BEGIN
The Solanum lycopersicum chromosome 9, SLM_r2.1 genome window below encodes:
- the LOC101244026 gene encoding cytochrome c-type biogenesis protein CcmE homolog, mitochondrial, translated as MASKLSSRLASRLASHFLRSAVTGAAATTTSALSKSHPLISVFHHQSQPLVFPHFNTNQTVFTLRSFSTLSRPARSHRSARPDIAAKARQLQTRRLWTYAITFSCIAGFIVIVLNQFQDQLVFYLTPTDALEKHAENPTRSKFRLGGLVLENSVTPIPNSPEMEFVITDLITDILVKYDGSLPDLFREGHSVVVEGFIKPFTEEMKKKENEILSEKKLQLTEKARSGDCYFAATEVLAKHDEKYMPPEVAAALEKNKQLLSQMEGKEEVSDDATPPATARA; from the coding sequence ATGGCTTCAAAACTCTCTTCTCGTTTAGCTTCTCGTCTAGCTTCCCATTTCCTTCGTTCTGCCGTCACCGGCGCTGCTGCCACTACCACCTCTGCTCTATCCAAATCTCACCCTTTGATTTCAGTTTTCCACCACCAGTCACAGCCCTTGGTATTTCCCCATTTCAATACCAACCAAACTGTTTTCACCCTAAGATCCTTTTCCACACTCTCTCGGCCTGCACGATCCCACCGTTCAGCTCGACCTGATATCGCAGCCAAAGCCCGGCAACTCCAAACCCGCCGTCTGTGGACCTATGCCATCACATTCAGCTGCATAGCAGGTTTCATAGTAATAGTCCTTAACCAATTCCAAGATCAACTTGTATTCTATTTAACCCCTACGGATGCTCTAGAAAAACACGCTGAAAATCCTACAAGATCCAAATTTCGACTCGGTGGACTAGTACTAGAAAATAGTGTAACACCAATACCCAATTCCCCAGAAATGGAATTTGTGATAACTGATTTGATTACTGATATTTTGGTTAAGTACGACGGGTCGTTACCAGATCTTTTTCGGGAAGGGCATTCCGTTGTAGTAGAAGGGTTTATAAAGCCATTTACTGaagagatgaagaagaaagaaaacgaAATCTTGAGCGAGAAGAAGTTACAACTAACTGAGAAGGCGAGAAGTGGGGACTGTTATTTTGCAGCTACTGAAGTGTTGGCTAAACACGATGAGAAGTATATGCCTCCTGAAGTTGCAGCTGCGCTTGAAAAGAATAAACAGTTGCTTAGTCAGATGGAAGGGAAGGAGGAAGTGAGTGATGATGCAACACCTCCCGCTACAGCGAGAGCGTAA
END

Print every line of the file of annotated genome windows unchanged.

The Solanum lycopersicum chromosome 9, SLM_r2.1 genome window below encodes:
- the LOC101244026 gene encoding cytochrome c-type biogenesis protein CcmE homolog, mitochondrial, translated as MASKLSSRLASRLASHFLRSAVTGAAATTTSALSKSHPLISVFHHQSQPLVFPHFNTNQTVFTLRSFSTLSRPARSHRSARPDIAAKARQLQTRRLWTYAITFSCIAGFIVIVLNQFQDQLVFYLTPTDALEKHAENPTRSKFRLGGLVLENSVTPIPNSPEMEFVITDLITDILVKYDGSLPDLFREGHSVVVEGFIKPFTEEMKKKENEILSEKKLQLTEKARSGDCYFAATEVLAKHDEKYMPPEVAAALEKNKQLLSQMEGKEEVSDDATPPATARA; from the coding sequence ATGGCTTCAAAACTCTCTTCTCGTTTAGCTTCTCGTCTAGCTTCCCATTTCCTTCGTTCTGCCGTCACCGGCGCTGCTGCCACTACCACCTCTGCTCTATCCAAATCTCACCCTTTGATTTCAGTTTTCCACCACCAGTCACAGCCCTTGGTATTTCCCCATTTCAATACCAACCAAACTGTTTTCACCCTAAGATCCTTTTCCACACTCTCTCGGCCTGCACGATCCCACCGTTCAGCTCGACCTGATATCGCAGCCAAAGCCCGGCAACTCCAAACCCGCCGTCTGTGGACCTATGCCATCACATTCAGCTGCATAGCAGGTTTCATAGTAATAGTCCTTAACCAATTCCAAGATCAACTTGTATTCTATTTAACCCCTACGGATGCTCTAGAAAAACACGCTGAAAATCCTACAAGATCCAAATTTCGACTCGGTGGACTAGTACTAGAAAATAGTGTAACACCAATACCCAATTCCCCAGAAATGGAATTTGTGATAACTGATTTGATTACTGATATTTTGGTTAAGTACGACGGGTCGTTACCAGATCTTTTTCGGGAAGGGCATTCCGTTGTAGTAGAAGGGTTTATAAAGCCATTTACTGaagagatgaagaagaaagaaaacgaAATCTTGAGCGAGAAGAAGTTACAACTAACTGAGAAGGCGAGAAGTGGGGACTGTTATTTTGCAGCTACTGAAGTGTTGGCTAAACACGATGAGAAGTATATGCCTCCTGAAGTTGCAGCTGCGCTTGAAAAGAATAAACAGTTGCTTAGTCAGATGGAAGGGAAGGAGGAAGTGAGTGATGATGCAACACCTCCCGCTACAGCGAGAGCGTAA